The US is carefully exploring the possibility of using a calibrated military-to-military engagement with Myanmar to support a transition to civilian government, a top White House official has said, a day after America eased economic sanctions on the country.
“We are carefully exploring in close consultation with Congress what can be done to use calibrated military-to-
military engagement to support a transition to civilian rule,” Deputy National Security Adviser Ben Rhodes said this week after the US eased as series of sanctions against Myanmar.
Rhodes, who has played a key role in the Obama administration’s Myanmar policy and is said to be the man behind pushing for a new policy with this country, said that some problems remain inherent in Myanmar’s constitution.
This continues to provide the military with disproportionate influence over the legislative process as well as control over key ministries and parts of the economy.
“The new government will need to address these issues to continue its democratic transition. The people of Burma should be able to decide whether and when to amend their country’s constitution,” Rhodes said.
“We will continue to coordinate and calibrate our engagement with the military, with the President and Aung San Suu Kyi so that we are supporting the ultimate goal of promoting civilian control of the military and the development of a professional, capable military that serves the needs of the people,” Rhodes said.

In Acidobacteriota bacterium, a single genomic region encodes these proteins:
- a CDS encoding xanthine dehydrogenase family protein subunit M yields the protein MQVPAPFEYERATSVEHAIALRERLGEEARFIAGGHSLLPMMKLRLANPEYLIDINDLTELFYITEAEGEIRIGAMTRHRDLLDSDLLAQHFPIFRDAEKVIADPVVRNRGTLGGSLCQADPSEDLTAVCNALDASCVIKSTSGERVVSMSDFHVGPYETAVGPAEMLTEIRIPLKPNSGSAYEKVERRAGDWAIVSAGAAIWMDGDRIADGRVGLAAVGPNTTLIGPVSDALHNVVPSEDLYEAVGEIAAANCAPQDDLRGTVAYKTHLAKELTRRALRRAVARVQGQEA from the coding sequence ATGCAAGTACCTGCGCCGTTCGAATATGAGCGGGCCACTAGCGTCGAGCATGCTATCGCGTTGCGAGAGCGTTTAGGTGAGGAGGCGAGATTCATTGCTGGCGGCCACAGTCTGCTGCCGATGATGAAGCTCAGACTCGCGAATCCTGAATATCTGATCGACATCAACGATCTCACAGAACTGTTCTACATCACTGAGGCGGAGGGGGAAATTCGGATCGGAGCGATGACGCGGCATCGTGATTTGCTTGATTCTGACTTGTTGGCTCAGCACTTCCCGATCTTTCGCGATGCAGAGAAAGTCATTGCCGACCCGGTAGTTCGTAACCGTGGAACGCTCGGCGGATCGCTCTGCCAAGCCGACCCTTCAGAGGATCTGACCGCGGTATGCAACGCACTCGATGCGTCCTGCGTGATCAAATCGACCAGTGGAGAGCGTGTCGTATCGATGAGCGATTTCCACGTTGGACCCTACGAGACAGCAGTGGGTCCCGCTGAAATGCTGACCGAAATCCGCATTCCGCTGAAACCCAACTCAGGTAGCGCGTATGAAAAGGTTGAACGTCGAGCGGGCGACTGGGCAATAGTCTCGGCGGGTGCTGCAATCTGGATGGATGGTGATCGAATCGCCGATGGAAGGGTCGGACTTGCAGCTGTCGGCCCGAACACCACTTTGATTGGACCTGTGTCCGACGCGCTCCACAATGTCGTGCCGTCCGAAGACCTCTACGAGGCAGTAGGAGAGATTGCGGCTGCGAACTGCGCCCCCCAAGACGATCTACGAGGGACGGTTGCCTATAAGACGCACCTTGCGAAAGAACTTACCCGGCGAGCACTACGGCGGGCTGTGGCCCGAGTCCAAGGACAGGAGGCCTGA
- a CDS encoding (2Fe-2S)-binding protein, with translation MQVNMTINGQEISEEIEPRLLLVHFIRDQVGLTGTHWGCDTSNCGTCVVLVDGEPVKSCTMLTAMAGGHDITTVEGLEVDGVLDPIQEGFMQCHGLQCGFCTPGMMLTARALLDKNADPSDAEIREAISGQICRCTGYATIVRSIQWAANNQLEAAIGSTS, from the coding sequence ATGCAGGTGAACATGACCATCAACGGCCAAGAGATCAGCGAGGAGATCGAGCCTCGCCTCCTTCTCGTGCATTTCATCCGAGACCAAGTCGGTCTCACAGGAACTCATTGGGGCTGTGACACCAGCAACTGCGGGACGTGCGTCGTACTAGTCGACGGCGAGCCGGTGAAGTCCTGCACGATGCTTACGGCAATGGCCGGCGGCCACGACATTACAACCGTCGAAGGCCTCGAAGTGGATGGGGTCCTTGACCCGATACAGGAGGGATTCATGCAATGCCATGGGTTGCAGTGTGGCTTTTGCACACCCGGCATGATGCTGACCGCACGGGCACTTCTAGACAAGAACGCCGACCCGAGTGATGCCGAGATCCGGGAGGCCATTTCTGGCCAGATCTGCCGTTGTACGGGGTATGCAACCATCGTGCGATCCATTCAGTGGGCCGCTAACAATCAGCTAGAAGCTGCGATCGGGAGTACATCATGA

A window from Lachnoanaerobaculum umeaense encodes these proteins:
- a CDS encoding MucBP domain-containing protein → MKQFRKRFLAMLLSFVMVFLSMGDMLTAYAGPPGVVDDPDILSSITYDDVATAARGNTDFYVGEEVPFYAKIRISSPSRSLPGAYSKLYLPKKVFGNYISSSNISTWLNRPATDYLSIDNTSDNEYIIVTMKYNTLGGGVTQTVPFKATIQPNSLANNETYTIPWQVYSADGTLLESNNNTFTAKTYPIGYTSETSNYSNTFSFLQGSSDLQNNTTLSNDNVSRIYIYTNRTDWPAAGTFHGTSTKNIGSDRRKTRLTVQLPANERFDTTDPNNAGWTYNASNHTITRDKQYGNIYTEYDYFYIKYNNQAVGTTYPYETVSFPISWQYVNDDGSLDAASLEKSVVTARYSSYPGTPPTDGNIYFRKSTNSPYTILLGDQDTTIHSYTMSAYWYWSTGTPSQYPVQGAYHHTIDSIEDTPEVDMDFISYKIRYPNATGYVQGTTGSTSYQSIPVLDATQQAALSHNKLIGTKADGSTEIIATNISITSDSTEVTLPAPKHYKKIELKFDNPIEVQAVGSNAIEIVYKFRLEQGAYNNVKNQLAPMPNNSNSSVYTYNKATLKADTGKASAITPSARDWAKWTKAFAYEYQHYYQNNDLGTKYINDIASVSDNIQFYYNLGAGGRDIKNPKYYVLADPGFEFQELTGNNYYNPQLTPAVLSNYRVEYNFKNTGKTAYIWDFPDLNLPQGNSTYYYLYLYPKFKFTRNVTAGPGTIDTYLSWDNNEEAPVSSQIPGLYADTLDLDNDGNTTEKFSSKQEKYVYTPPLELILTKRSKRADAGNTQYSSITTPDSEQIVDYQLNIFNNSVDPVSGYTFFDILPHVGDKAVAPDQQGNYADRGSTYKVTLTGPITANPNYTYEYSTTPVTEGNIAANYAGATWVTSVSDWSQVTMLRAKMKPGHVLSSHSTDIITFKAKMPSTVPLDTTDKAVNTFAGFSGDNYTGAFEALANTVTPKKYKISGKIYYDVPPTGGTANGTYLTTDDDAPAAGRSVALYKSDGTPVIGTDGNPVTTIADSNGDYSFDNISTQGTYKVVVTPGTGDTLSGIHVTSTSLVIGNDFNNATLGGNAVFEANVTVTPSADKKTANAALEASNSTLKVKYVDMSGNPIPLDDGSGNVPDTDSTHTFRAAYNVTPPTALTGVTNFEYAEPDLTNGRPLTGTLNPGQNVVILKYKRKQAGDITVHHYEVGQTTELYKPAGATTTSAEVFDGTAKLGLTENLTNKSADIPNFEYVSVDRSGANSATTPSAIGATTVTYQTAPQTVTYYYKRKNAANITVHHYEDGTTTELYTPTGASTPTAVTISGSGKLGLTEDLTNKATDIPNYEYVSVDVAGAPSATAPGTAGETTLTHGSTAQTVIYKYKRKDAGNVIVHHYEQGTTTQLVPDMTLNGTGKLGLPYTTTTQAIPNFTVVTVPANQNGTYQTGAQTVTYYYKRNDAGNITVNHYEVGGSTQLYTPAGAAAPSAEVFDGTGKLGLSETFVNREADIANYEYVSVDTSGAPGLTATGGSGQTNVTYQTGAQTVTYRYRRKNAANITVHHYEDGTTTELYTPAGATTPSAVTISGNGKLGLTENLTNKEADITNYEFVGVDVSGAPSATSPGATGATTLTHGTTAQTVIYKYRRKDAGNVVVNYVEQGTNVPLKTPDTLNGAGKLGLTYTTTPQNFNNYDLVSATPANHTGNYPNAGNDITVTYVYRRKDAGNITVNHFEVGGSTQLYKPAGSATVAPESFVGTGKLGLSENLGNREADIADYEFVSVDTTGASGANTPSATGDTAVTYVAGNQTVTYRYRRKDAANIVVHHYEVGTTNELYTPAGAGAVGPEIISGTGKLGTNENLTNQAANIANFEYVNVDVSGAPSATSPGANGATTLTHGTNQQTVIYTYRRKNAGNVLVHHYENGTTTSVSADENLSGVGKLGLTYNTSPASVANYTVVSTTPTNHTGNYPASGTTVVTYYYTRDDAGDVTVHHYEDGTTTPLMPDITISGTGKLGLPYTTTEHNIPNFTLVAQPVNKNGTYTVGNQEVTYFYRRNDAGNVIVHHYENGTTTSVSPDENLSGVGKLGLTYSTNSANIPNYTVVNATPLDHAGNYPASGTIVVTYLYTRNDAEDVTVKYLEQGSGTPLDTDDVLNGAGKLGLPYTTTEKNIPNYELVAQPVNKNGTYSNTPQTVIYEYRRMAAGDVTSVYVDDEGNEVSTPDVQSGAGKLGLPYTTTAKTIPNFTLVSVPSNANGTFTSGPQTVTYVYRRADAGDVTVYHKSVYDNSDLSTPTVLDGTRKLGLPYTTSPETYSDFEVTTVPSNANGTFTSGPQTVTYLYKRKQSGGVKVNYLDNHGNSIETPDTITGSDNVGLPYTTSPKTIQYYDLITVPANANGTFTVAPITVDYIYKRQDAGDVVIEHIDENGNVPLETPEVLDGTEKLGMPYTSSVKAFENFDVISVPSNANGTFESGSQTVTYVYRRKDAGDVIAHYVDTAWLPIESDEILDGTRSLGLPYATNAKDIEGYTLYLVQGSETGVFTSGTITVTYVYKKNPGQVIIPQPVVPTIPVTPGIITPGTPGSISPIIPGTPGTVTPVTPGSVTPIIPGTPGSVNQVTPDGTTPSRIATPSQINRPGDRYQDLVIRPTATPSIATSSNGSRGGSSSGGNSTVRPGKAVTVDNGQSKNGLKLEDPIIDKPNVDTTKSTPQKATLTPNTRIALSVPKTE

Asserting that ensuring the military’s support for the civilian government is critical to its success, he said this is why the administration continues to convey to the military the importance of civilian control and oversight.
“We have focused our tentative engagement on exchanges, outreach, professionalisation and supporting Burma’s
participation as an observer in efforts where we work closely with Southeast-Asian militaries, for instance humanitarian assistance and disaster relief,” Rhodes said.
This engagement has included visits by senior officials, workshops that focus on international human rights, the law of armed conflict and rules of engagement, he said.
“We have also facilitated the participation by Burmese military and civilian officials in some DoD (Department of
Defence) hosted multilateral conferences, as well as observing our annual COBRA GOLD exercise. At the same time – and consistent with congressional restrictions – we have limited our engagements in other areas, even as the Burmese military has expressed interest in expanding contacts.
“Ultimately, these engagements could prove important to supporting the implementation of any nationwide cease-fire, which would benefit the people of Myanmar,” he said in his address to the Center for New American Security.